NoAstronomer
Member
NoAstronomer
November 14, 2008 9:50 AM

@Eric: at 100 million tons per spoonful even solid rock wouldn’t hold it – it would simply bore it’s way through the crust!

@Ricardo: A neutron star is *mostly* neutrons and there’s a big difference between all neutrons and mostly neutrons.

Eric Near Buffalo
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Eric Near Buffalo
November 14, 2008 10:08 AM

@ No Astronomer: Very true. It would most likely leave a spoon shaped hole in the ground about 10 feet deep, maybe less – maybe more, depending on where the bedrock lies at any given location on the planet.

@ LLDIAZ: I’m not crazy, I just think a little differently smile

Eric Near Buffalo
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Eric Near Buffalo
November 14, 2008 10:14 AM

~~LLDIAZ Says:
November 14th, 2008 at 7:56 am
Now to matter at hand.
If massive stars collapse into magnetars how big do the stars have to be to collapse into blackholes?~~

Good question… and I can’t answer it. I can however speculate it may take a star the size of one reported a while back on here. If I recall correctly, there was a story on here about a star that was found semi-recently that possibly had the circumference of Saturn’s orbit. If that is correct from memory, that’s a bloody big star. Maybe that one would do the trick.

Sid
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Sid
November 14, 2008 10:37 AM

Is the shape of the magnetic field distorted by the gravity of the magnatar?

ZeTron
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ZeTron
November 14, 2008 11:32 AM

100 Million tons would be about 300 empire state building or 400 sears towers or 112 golden gate bridges. Or what? About all of the buildings in lower Manhattan?

Jon Hanford
Member
Jon Hanford
November 14, 2008 4:18 PM
@Sid, Yes, the magnetic field of a magnetar can easily be distorted by the gravity of a magnetar, and vice versa. Starquakes (rearrangement of the neutron star matter) can greatly modify the magnetic field of a magnetar, producing prodigous amounts of electromagnetic radiation in the process. Rapid fluctuations in the magnetic field of a magnetar can also generated enormous amounts of EM radiation from this compact object.. The key to both of these processes lies in the extreme density of the neutron star and the enormous strength of the magnetic fields involved in a magnetar. And just because a neutron star may present a neutral magnetic moment from the magnetar, the already established intense magnetic field of the… Read more »
Don Alexander
Member
Don Alexander
November 14, 2008 4:24 PM
Okay, some answers from a semi-expert… @Eric Near Buffalo and his idea: Actually, it would tunnel right though to the Earth’s core and almost up to the other side again before swinging back. 100 million tons placed on a surface of a few square inches?? That creates a pressure which penetrates anything! Even bedrock, mantle rock etc. But… …this leads us to a comment for dbdncr: Neutronium has both an upper and a lower mass limit. Concerning the upper mass limit and one question from LLDIAZ: There’s a mass named the Tolman-Oppenheimer-Volkov mass which is the neutron star version of the Chandrasekhar mass in white dwarfs. Exceed this mass, for example via additional accretion from a binary donor… Read more »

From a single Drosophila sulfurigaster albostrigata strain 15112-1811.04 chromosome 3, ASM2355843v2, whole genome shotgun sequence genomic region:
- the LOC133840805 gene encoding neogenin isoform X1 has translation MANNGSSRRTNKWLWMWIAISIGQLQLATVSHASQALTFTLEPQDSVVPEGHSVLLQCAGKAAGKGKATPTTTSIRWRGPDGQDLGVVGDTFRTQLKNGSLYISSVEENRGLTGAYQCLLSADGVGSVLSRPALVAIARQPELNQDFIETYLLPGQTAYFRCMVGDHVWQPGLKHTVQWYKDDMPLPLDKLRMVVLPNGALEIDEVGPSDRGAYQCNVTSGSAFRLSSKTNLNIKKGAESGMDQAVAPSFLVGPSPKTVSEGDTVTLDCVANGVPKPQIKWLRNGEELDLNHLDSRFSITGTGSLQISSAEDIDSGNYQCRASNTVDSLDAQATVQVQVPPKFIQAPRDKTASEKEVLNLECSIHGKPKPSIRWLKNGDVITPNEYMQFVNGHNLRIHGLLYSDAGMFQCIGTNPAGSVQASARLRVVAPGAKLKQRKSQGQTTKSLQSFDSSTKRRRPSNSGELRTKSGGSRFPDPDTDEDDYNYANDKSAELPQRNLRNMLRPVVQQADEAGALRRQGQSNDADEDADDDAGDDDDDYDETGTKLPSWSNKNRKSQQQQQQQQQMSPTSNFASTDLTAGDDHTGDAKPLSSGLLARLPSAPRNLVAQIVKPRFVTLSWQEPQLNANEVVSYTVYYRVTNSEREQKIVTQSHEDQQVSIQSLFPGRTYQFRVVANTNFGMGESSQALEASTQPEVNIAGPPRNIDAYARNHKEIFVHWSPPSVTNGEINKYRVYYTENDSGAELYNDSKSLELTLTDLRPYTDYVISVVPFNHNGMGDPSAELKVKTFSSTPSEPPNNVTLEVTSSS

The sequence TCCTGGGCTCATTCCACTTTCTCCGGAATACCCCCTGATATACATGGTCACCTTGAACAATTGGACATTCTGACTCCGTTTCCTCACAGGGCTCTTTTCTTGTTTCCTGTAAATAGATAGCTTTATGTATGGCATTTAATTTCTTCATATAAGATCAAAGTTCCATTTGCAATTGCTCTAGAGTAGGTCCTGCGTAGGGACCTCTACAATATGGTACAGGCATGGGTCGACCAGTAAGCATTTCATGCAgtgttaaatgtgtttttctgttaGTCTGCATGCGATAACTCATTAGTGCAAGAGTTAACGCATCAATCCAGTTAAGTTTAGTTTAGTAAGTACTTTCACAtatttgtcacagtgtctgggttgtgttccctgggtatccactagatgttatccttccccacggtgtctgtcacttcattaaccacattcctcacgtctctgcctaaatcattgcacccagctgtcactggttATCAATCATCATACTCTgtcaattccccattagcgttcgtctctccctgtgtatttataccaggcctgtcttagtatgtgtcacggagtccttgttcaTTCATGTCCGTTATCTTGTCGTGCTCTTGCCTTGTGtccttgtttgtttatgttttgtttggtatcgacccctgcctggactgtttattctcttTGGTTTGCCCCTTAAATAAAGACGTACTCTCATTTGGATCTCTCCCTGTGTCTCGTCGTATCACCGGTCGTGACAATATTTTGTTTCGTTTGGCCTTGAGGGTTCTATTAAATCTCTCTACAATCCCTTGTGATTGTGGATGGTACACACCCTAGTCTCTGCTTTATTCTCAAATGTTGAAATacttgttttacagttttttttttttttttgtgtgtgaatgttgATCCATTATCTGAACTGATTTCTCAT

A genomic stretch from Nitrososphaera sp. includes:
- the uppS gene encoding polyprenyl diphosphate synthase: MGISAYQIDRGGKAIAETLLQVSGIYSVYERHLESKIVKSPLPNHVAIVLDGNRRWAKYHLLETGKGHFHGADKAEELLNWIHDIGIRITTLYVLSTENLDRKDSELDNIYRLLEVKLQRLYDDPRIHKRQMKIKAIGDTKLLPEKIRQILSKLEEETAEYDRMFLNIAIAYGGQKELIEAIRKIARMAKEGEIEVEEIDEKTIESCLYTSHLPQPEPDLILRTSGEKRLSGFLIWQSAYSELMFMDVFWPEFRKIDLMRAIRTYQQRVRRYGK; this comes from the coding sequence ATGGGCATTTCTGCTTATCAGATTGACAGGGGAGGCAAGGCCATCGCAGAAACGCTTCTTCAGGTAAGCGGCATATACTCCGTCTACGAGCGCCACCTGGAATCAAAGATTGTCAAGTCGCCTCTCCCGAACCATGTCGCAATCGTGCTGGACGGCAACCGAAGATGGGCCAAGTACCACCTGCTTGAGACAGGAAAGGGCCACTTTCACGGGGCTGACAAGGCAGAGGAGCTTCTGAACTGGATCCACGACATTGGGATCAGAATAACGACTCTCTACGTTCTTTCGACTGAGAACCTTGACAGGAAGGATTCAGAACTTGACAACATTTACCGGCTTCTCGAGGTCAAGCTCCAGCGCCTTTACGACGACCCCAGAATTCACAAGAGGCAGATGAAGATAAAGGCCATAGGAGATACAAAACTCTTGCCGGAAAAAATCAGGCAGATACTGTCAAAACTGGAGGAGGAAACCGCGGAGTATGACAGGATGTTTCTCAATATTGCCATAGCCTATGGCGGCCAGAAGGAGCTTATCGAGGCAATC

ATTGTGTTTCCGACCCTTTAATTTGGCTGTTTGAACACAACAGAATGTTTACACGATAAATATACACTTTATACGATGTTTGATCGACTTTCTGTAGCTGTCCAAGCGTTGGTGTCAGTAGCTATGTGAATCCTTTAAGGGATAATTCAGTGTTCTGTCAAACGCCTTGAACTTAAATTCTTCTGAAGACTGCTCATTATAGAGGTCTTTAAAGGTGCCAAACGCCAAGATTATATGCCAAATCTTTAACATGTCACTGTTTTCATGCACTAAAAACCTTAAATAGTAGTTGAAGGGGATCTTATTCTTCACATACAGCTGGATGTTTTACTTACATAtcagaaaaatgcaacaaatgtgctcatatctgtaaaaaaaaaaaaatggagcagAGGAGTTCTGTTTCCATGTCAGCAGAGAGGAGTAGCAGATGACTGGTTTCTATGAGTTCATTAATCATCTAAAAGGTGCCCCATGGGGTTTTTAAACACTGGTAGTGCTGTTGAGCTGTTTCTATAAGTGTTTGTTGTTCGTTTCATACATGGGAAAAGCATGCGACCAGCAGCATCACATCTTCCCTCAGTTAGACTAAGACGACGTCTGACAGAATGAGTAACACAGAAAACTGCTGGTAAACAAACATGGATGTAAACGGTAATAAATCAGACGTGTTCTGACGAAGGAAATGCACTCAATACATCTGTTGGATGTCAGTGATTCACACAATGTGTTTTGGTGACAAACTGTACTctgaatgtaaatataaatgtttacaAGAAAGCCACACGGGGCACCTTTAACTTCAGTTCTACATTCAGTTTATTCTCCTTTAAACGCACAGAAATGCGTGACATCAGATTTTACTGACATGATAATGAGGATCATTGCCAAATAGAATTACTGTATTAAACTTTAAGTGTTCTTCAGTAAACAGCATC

Eric Near Buffalo
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Eric Near Buffalo
November 17, 2008 7:37 AM

@ Don Alexander:
Wow, I really underestimated that.

Mike Kelley
Member
Mike Kelley
November 17, 2008 11:16 AM

Thank you Don. MOK

spam909
Member
spam909
November 17, 2008 2:08 PM

Quick novice question. If one where to land on a nuetron star, would the gravitational effects of the stars spinning make it impossible to move or even crush the person?

Don Alexander
Member
Don Alexander
November 18, 2008 7:32 AM

@spam: Some millisecond pulsars rotate so rapidly that they’re equators move at close to light speed, which in part cancels the immense gravity. The thing is, it doesn’t help against tidal forces, sou you’d still be torn to shreds.

There is no known substance in the universe which would not be squshed on the surface of a NS. And by squshed, I mean fusion-burned to iron…

bob
Guest
bob
November 18, 2008 8:48 PM

A teaspoon of neutron star material would not fall through the earth. Both the teaspoon and the earth would be drawn toward the neutron star material, falling onto it.

Don Alexander
Member
Don Alexander
November 20, 2008 2:10 PM

@bob: Actually, both attract each other. As do all things with mass. But considering the Earth weighs about 16 orders of magnitude more, I’m pretty sure having that teaspoon falling into the Earth is the better approximation.

Note that 1E8 tons is a small asteroid (roughly 400 meters diameter if spherical), the attractive force of such a spoonfull is still very small.